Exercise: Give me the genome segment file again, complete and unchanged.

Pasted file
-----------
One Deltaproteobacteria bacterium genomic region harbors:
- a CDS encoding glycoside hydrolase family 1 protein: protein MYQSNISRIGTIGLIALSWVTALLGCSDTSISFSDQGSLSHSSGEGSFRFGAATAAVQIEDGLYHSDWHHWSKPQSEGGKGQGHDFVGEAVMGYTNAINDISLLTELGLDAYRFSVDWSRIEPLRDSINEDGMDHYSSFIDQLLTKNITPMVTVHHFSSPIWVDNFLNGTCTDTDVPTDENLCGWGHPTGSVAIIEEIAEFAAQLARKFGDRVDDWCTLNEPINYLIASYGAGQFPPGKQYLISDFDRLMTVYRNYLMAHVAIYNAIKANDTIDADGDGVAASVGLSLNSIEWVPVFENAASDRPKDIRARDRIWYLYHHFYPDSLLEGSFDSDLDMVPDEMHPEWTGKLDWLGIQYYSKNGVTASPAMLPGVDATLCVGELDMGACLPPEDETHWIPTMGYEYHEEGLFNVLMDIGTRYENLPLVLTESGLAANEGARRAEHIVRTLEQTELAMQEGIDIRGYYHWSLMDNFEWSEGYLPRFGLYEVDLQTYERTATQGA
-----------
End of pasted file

One Deltaproteobacteria bacterium genomic region harbors:
- a CDS encoding glycoside hydrolase family 1 protein: protein MYQSNISRIGTIGLIALSWVTALLGCSDTSISFSDQGSLSHSSGEGSFRFGAATAAVQIEDGLYHSDWHHWSKPQSEGGKGQGHDFVGEAVMGYTNAINDISLLTELGLDAYRFSVDWSRIEPLRDSINEDGMDHYSSFIDQLLTKNITPMVTVHHFSSPIWVDNFLNGTCTDTDVPTDENLCGWGHPTGSVAIIEEIAEFAAQLARKFGDRVDDWCTLNEPINYLIASYGAGQFPPGKQYLISDFDRLMTVYRNYLMAHVAIYNAIKANDTIDADGDGVAASVGLSLNSIEWVPVFENAASDRPKDIRARDRIWYLYHHFYPDSLLEGSFDSDLDMVPDEMHPEWTGKLDWLGIQYYSKNGVTASPAMLPGVDATLCVGELDMGACLPPEDETHWIPTMGYEYHEEGLFNVLMDIGTRYENLPLVLTESGLAANEGARRAEHIVRTLEQTELAMQEGIDIRGYYHWSLMDNFEWSEGYLPRFGLYEVDLQTYERTATQGA